Danny Gokey‘s voice and story are familiar to the millions of faithful viewers of American Idol, and he has followed through on the media exposure by releasing My Best Days, his debut album on 19 Recordings/RCA Nashville.
The former truck driver finished third in the eighth season of the talent competition, and fans learned he had already traveled a difficult road. A month before his American Idol audition, his wife, Sophia, died unexpectedly following what was considered a routine heart surgery.
In a recent interview with CMT Insider, the Milwaukee native talks about his new album and how Randy Travis convinced him to pursue a country music career. Here’s part of the interview:
Tell us about the first single, “My Best Days Are Ahead of Me.”
I feel like it’s a great reflection of where I’m at in my life. Many people knew me as the guy on American Idol who went through the tragic loss of his wife, and it was a very real story. But coming out as my first single, I want to tell people, yes, that was a section of my life that could have had a terrible, terrible ending … with the amount of depression that wanted to hit me. But I kept my focuses right. I tried out for American Idol, I got a record deal, and now it’s like my best days are ahead of me. Something positive has come out of this, out of a terrible mess that happened.
I have talked to Carrie. She is a very good friend. She reached out, giving me advice when I needed advice. And she’s just an awesome stand-up girl. I haven’t been able to get in contact with anyone else. I mean, I don’t try to knock down people’s doors, but when the time comes and when the time is right, I’ll do it.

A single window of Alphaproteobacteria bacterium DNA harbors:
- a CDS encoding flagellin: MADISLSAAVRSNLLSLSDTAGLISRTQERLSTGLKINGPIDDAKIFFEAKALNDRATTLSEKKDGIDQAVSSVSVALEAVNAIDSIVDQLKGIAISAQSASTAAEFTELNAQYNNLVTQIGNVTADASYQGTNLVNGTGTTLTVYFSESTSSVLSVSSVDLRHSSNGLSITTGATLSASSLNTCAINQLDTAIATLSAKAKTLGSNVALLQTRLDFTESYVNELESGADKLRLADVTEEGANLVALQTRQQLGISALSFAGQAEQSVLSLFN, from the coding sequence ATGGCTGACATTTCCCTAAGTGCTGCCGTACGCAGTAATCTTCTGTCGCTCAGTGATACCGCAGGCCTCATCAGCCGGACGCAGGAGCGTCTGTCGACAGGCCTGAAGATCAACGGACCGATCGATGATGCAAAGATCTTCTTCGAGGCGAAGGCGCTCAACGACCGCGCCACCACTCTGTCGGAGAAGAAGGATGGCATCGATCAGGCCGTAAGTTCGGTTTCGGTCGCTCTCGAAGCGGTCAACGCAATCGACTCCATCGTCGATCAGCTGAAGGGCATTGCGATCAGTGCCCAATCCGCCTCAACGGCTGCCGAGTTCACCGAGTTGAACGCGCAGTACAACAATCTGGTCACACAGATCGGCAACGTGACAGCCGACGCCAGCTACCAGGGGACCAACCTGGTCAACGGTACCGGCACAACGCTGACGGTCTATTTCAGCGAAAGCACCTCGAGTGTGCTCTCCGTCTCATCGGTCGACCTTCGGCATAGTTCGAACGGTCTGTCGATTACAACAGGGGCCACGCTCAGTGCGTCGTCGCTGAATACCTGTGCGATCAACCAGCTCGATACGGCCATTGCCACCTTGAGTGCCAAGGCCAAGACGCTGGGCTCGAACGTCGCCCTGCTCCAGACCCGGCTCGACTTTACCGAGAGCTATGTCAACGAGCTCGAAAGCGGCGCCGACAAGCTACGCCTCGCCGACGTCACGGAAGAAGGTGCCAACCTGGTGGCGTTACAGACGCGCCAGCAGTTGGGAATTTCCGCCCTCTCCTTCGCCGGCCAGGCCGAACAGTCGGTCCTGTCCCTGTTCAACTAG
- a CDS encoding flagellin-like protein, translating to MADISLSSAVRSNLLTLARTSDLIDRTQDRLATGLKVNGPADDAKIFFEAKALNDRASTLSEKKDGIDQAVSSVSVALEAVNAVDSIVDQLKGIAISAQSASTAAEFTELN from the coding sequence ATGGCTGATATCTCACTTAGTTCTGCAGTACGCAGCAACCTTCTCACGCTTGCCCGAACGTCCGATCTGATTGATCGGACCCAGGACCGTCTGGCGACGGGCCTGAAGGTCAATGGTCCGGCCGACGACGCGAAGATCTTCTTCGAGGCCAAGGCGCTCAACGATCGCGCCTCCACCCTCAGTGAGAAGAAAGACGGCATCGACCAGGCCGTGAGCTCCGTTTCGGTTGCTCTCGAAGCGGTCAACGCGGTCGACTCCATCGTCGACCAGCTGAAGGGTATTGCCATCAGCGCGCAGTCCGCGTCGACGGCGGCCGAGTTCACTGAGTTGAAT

How would you describe the music on the album?
Whether it’s an inspiring song or whether it’s an entertaining song — whatever it might be about it — I just want people to feel the emotion that I put into it because I think emotion … is everything. And I put my whole heart into that album. It’s almost like I just left it there in the studio, and I hope people feel that.
A lot of people probably don’t know how much effort and time it takes to launch a career. It’s mind-boggling.
It is. If I would have had to have done this myself, I don’t know if I could have done it. The amount of people that goes into an album, the amount of people who pour their lives into an artist, to make the artist, is unbelievable. I remember when I sat down with the label head after I’d been signed. They pulled out 12 different heads out of 12 different departments, and they all had people working under them. They just introduced themselves and they said, “We’re going to help you become the artist that you want to be.” And I was just honored.
You’ve got a background in several musical styles. How did Randy Travis convince you to go the country route?
When I was on American Idol, Randy Travis was one of the mentors. … I was walking past his bus, and he happened to be out there. The mentor shoot was over, and he came up and he actually called me by him. … I was kind of nervous because this guy is legend in country music. And he said, “Have you ever considered it?” And I was like, “Yeah, I’ve considered it.” And he said, “Well, you need to do country music. … They would love you. The fans would take you in.” And it’s almost like from that point, the wheels started turning, and it just started making sense. Like the pieces started to fall into place the way they should have been, so I’m very excited to be here.
How have the people in country music been treating you?
It’s been amazing. One person I was able to meet was Vince Gill. I’ve been a Vince Gill fan for a long time. And when I saw him on the red carpet, he was a lot taller than I thought he was. And I think I scared him on the red carpet. … I introduced myself to him, and he just looked at me with kind of a confused look because he was being shifted around by the media outlets. I just snuck in and I was like, “I’m Danny Gokey, and I like you.” It was funny.
Editor’s note: CMT Insider producer Tim Hardiman conducted the interview.